I learned about Abraham Maslow’s hierarchy of needs theory as a part of my management course in college. The theory describes human needs that underlie our motivation as a hierarchy, from the most basic physiological needs to the most advanced self-actualization. The common visual representation is a pyramid such as this one.
While this theory was challenged as being too individualistic or simply not true in each person’s case — if it were, there wouldn’t be starving artists — it describes how our motivation might change under different circumstances. Simply put, until your basic needs are not met you are not looking for a higher calling and otherwise, having those needs satisfied causes your motivations to shift to the next level. It’s also worth noting that researchers recognize presence and overlapping of several needs at the same time and speak in terms of ‘needs domination’.
I wonder if this theory can be applied to our knitting needs, if they, too, change as we master our craft. Most of us can easily relate to the ‘overlapping and domination’ part. Raise your hand if you have more than one project on the needles. Most likely, while they all lie around, each could capture your attention at one time and leave you indifferent at others.
Let’s follow the pyramid logic, from bottom up, to see how our knitterly needs might progress and influence our choice of knitting projects.
As a new knitter you would probably perceive yourself as a person in a great need of a hand-made hat. (For the sake of the argument, we should assume that any kind of store-bought hat is considered unacceptable as soon as a knitter learned 1 x 1 ribbing). Perhaps, you made a few hats, and your basic need of keeping your head warm is met. Then you go up a level and make sure your feet, hands, neck, and whatever else is covered. Cozy and secure, you proceed to the next level of knitting needs and wrap your family and friends in woolly love. You buy expensive yarn and start making Christmas gifts. I would speculate that Esteem level is where you get really good at it. You pick more challenging projects and acquire new skills, you are proud of yourself and others can really appreciate your crafts(wo)manship.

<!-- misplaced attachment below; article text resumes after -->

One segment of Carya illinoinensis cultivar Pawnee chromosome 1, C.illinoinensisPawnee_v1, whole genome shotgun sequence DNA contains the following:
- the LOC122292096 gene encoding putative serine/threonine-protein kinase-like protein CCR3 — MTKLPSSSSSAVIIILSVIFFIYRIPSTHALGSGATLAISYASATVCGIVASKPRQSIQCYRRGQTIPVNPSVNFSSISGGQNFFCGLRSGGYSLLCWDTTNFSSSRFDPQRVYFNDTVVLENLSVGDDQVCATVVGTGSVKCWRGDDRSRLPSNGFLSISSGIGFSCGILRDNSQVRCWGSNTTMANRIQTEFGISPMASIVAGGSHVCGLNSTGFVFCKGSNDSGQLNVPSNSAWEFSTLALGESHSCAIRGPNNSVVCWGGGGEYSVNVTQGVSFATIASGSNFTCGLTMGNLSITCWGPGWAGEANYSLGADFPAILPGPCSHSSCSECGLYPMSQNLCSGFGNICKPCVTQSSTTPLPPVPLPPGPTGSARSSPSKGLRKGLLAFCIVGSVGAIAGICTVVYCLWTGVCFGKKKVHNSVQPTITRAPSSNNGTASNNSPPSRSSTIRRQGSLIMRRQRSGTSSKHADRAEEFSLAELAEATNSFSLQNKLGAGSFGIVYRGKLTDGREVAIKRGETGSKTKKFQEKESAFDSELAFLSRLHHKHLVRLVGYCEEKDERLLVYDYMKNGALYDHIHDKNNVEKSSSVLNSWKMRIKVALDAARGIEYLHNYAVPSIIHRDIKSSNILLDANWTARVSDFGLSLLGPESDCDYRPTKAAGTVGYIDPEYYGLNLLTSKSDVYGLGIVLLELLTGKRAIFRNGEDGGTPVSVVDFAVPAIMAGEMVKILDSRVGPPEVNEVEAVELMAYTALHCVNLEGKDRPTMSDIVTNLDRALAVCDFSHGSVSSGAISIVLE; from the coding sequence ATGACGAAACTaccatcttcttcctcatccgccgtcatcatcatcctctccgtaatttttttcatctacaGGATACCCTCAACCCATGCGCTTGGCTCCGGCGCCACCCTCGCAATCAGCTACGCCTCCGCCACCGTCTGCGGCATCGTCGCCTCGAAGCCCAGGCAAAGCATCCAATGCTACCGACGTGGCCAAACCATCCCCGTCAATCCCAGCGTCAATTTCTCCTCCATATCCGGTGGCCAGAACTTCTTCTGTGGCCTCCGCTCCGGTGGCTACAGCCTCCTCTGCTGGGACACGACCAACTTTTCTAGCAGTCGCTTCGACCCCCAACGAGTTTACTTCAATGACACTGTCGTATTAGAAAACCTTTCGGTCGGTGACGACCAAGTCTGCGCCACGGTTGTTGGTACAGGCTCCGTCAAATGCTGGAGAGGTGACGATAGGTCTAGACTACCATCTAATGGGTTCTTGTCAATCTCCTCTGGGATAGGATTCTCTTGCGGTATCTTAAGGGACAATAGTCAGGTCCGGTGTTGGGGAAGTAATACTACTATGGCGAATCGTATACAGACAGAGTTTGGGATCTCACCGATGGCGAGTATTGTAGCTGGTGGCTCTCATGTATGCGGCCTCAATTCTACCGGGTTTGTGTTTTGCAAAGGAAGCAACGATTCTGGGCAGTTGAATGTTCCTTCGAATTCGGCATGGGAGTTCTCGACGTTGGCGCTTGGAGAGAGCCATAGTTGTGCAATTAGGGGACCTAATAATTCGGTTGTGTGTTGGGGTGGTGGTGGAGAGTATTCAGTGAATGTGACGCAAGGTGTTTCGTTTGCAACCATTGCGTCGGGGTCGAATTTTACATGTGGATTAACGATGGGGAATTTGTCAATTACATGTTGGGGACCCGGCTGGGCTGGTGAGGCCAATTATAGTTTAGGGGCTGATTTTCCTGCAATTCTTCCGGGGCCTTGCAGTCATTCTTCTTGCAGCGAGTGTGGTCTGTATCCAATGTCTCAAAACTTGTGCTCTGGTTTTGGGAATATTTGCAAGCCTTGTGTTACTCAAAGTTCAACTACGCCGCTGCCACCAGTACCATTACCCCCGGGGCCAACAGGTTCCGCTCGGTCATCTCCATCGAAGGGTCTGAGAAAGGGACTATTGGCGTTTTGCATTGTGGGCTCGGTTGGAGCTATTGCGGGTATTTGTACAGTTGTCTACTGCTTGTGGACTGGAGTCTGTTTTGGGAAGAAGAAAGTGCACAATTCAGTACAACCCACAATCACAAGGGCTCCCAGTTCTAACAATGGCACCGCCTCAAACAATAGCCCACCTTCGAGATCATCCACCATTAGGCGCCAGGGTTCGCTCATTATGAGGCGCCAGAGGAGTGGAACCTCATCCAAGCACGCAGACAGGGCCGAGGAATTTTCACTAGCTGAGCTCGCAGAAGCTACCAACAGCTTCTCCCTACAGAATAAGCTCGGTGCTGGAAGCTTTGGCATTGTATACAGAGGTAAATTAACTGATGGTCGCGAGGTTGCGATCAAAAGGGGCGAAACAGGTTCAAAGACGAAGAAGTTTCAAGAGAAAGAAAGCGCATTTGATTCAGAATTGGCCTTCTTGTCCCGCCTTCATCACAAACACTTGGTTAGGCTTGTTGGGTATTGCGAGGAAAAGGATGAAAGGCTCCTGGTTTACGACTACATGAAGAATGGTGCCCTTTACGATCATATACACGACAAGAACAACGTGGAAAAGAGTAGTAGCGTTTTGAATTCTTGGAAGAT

What’s next, at the pinnacle? Some knitters definitely would venture into design to make truly unique items. But for those who won’t, will making more items in addition to those already made contribute to self-actualization? And the reason I think it won’t lies in the very spirit of DIY movement — it’s not about consuming more but making something special. One hat made for yourself or as a gift is special, but twenty? Thirty? Maybe on this level, in between regular projects, knitters start looking into knitting for a good cause — to connect, to share their gift and make a difference in someone’s life. An item made for a complete stranger not only satisfies the knitters highest needs (think morality and problem solving) but it also aims higher than a basic need of warmth for the recipient. Because it means that someone in the world cares about them.
To continue with the pyramid parallel, the happiest knitter would have all needs met, from basic to advanced. Please keep knitting and making yourselves and your loved ones warm. But every so often use your leftovers or dive into your stash and make something for someone you’ve never met, to have it all.